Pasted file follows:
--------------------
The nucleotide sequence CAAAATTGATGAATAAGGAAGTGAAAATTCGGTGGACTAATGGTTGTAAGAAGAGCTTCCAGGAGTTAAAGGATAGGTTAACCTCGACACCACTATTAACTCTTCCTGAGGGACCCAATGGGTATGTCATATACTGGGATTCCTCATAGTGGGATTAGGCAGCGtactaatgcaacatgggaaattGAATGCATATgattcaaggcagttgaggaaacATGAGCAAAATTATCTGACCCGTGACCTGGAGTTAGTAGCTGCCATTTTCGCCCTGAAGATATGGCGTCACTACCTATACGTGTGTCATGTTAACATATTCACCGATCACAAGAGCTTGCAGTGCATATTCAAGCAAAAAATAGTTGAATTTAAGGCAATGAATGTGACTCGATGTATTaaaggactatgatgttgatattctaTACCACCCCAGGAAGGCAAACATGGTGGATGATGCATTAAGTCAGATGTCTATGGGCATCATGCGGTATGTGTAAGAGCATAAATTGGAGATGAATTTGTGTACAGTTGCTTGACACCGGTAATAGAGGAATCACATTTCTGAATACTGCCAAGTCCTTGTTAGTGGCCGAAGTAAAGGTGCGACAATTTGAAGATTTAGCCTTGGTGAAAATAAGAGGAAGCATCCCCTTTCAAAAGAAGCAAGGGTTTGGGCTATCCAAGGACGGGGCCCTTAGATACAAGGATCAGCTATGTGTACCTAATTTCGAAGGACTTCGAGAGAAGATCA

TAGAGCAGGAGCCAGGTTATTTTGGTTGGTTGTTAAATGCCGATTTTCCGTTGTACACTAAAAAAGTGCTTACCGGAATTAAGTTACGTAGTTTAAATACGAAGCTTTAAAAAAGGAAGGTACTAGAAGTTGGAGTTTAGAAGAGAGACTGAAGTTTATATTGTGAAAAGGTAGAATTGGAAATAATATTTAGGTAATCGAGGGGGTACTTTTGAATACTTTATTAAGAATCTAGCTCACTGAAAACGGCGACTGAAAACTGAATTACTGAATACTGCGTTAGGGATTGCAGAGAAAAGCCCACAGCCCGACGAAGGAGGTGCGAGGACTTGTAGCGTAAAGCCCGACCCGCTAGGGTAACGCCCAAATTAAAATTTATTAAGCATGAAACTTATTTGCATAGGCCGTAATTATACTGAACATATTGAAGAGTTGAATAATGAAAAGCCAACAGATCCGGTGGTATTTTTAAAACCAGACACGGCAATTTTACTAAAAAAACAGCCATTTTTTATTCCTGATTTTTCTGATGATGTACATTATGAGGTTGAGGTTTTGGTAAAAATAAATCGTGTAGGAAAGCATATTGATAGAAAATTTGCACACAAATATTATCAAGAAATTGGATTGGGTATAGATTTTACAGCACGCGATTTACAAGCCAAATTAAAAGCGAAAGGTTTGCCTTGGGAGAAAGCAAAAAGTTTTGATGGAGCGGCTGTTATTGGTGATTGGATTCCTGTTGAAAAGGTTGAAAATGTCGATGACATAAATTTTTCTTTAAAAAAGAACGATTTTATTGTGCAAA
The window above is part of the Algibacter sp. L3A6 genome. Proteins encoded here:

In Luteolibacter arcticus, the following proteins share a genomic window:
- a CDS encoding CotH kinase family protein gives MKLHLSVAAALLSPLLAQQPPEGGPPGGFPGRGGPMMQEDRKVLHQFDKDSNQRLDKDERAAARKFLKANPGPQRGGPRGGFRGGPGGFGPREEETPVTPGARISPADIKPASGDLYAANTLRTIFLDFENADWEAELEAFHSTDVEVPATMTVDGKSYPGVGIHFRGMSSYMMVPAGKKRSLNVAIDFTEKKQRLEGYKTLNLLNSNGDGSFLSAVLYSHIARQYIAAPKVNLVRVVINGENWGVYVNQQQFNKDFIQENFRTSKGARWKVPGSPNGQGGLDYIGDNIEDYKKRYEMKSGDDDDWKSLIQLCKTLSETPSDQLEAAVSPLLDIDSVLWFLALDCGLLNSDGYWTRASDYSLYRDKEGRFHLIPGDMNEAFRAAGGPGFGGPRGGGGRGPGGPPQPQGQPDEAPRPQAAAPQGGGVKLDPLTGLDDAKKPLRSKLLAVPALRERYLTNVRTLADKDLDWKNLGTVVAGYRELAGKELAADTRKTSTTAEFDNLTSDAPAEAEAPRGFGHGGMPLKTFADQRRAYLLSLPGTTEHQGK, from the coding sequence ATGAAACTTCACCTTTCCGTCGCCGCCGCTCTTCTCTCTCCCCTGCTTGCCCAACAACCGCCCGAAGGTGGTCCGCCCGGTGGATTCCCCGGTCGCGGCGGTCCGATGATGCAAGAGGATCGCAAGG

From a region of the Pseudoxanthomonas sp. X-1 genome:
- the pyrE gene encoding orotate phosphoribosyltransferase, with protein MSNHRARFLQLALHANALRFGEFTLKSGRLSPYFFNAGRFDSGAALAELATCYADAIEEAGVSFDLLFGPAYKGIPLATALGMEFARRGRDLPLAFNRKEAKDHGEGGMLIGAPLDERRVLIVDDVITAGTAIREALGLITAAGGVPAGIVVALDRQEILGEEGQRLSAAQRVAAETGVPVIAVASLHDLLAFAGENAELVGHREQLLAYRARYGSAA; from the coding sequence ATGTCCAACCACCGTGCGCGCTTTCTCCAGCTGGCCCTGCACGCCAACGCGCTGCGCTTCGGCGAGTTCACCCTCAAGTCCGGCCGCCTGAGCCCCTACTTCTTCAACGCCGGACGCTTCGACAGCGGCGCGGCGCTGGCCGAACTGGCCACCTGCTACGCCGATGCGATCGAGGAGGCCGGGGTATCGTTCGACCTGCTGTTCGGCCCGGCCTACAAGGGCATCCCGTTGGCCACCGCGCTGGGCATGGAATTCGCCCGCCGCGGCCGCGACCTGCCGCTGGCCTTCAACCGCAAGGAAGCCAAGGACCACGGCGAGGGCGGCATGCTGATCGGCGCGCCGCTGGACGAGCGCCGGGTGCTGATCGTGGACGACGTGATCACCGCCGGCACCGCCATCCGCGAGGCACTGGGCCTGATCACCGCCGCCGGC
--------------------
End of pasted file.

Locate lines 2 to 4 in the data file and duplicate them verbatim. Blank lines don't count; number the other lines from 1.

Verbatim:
TAGAGCAGGAGCCAGGTTATTTTGGTTGGTTGTTAAATGCCGATTTTCCGTTGTACACTAAAAAAGTGCTTACCGGAATTAAGTTACGTAGTTTAAATACGAAGCTTTAAAAAAGGAAGGTACTAGAAGTTGGAGTTTAGAAGAGAGACTGAAGTTTATATTGTGAAAAGGTAGAATTGGAAATAATATTTAGGTAATCGAGGGGGTACTTTTGAATACTTTATTAAGAATCTAGCTCACTGAAAACGGCGACTGAAAACTGAATTACTGAATACTGCGTTAGGGATTGCAGAGAAAAGCCCACAGCCCGACGAAGGAGGTGCGAGGACTTGTAGCGTAAAGCCCGACCCGCTAGGGTAACGCCCAAATTAAAATTTATTAAGCATGAAACTTATTTGCATAGGCCGTAATTATACTGAACATATTGAAGAGTTGAATAATGAAAAGCCAACAGATCCGGTGGTATTTTTAAAACCAGACACGGCAATTTTACTAAAAAAACAGCCATTTTTTATTCCTGATTTTTCTGATGATGTACATTATGAGGTTGAGGTTTTGGTAAAAATAAATCGTGTAGGAAAGCATATTGATAGAAAATTTGCACACAAATATTATCAAGAAATTGGATTGGGTATAGATTTTACAGCACGCGATTTACAAGCCAAATTAAAAGCGAAAGGTTTGCCTTGGGAGAAAGCAAAAAGTTTTGATGGAGCGGCTGTTATTGGTGATTGGATTCCTGTTGAAAAGGTTGAAAATGTCGATGACATAAATTTTTCTTTAAAAAAGAACGATTTTATTGTGCAAA
The window above is part of the Algibacter sp. L3A6 genome. Proteins encoded here:

In Luteolibacter arcticus, the following proteins share a genomic window: